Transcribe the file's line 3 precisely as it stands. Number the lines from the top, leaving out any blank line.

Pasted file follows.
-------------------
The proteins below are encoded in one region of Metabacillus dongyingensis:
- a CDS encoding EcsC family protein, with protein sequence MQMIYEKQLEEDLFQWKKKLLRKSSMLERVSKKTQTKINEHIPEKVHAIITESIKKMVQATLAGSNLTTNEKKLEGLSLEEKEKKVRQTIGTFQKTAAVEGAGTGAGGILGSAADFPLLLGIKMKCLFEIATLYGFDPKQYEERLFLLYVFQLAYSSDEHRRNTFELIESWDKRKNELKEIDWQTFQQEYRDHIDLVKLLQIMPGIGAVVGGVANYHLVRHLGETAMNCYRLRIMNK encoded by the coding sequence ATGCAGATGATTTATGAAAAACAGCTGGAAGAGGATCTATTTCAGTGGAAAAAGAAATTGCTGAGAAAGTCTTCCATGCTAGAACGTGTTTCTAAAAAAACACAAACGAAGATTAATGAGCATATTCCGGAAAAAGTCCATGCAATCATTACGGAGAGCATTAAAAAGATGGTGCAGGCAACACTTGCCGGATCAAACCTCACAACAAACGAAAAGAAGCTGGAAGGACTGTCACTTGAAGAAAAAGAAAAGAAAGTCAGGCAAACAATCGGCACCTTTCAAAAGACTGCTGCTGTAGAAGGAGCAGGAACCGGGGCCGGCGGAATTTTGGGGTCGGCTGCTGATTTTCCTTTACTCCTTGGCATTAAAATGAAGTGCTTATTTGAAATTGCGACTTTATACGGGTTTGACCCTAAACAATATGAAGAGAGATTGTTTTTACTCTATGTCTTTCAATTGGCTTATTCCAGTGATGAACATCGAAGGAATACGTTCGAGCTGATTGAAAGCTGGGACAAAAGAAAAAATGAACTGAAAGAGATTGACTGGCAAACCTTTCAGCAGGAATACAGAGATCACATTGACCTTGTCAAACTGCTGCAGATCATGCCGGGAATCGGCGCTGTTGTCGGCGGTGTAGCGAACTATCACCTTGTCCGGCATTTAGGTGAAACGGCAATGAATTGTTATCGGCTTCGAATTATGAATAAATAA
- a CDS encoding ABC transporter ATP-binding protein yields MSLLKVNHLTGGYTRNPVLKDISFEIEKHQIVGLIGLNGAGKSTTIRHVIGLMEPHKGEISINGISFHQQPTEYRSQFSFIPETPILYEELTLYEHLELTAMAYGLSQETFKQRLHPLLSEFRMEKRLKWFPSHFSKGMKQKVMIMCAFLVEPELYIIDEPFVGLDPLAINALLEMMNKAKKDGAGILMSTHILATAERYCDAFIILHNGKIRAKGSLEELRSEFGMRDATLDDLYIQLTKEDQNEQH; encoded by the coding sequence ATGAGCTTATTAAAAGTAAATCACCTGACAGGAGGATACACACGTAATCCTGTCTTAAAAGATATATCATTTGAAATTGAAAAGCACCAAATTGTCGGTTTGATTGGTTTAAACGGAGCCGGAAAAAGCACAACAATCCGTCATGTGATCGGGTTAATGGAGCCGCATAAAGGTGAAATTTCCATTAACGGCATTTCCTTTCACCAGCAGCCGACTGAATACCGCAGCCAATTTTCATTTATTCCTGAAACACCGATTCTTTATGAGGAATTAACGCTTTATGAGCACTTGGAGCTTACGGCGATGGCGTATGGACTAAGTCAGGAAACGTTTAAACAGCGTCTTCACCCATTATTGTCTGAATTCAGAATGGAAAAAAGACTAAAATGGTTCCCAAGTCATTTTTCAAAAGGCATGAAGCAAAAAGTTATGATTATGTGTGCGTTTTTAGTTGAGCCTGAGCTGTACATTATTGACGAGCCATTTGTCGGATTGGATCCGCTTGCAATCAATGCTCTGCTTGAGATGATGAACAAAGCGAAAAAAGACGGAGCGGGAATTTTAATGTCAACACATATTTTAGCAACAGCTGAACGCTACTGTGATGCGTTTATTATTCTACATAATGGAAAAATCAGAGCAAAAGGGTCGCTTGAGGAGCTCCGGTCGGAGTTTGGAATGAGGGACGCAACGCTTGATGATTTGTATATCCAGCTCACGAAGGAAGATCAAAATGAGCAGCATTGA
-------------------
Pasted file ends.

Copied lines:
- a CDS encoding ABC transporter ATP-binding protein yields MSLLKVNHLTGGYTRNPVLKDISFEIEKHQIVGLIGLNGAGKSTTIRHVIGLMEPHKGEISINGISFHQQPTEYRSQFSFIPETPILYEELTLYEHLELTAMAYGLSQETFKQRLHPLLSEFRMEKRLKWFPSHFSKGMKQKVMIMCAFLVEPELYIIDEPFVGLDPLAINALLEMMNKAKKDGAGILMSTHILATAERYCDAFIILHNGKIRAKGSLEELRSEFGMRDATLDDLYIQLTKEDQNEQH; encoded by the coding sequence ATGAGCTTATTAAAAGTAAATCACCTGACAGGAGGATACACACGTAATCCTGTCTTAAAAGATATATCATTTGAAATTGAAAAGCACCAAATTGTCGGTTTGATTGGTTTAAACGGAGCCGGAAAAAGCACAACAATCCGTCATGTGATCGGGTTAATGGAGCCGCATAAAGGTGAAATTTCCATTAACGGCATTTCCTTTCACCAGCAGCCGACTGAATACCGCAGCCAATTTTCATTTATTCCTGAAACACCGATTCTTTATGAGGAATTAACGCTTTATGAGCACTTGGAGCTTACGGCGATGGCGTATGGACTAAGTCAGGAAACGTTTAAACAGCGTCTTCACCCATTATTGTCTGAATTCAGAATGGAAAAAAGACTAAAATGGTTCCCAAGTCATTTTTCAAAAGGCATGAAGCAAAAAGTTATGATTATGTGTGCGTTTTTAGTTGAGCCTGAGCTGTACATTATTGACGAGCCATTTGTCGGATTGGATCCGCTTGCAATCAATGCTCTGCTTGAGATGATGAACAAAGCGAAAAAAGACGGAGCGGGAATTTTAATGTCAACACATATTTTAGCAACAGCTGAACGCTACTGTGATGCGTTTATTATTCTACATAATGGAAAAATCAGAGCAAAAGGGTCGCTTGAGGAGCTCCGGTCGGAGTTTGGAATGAGGGACGCAACGCTTGATGATTTGTATATCCAGCTCACGAAGGAAGATCAAAATGAGCAGCATTGA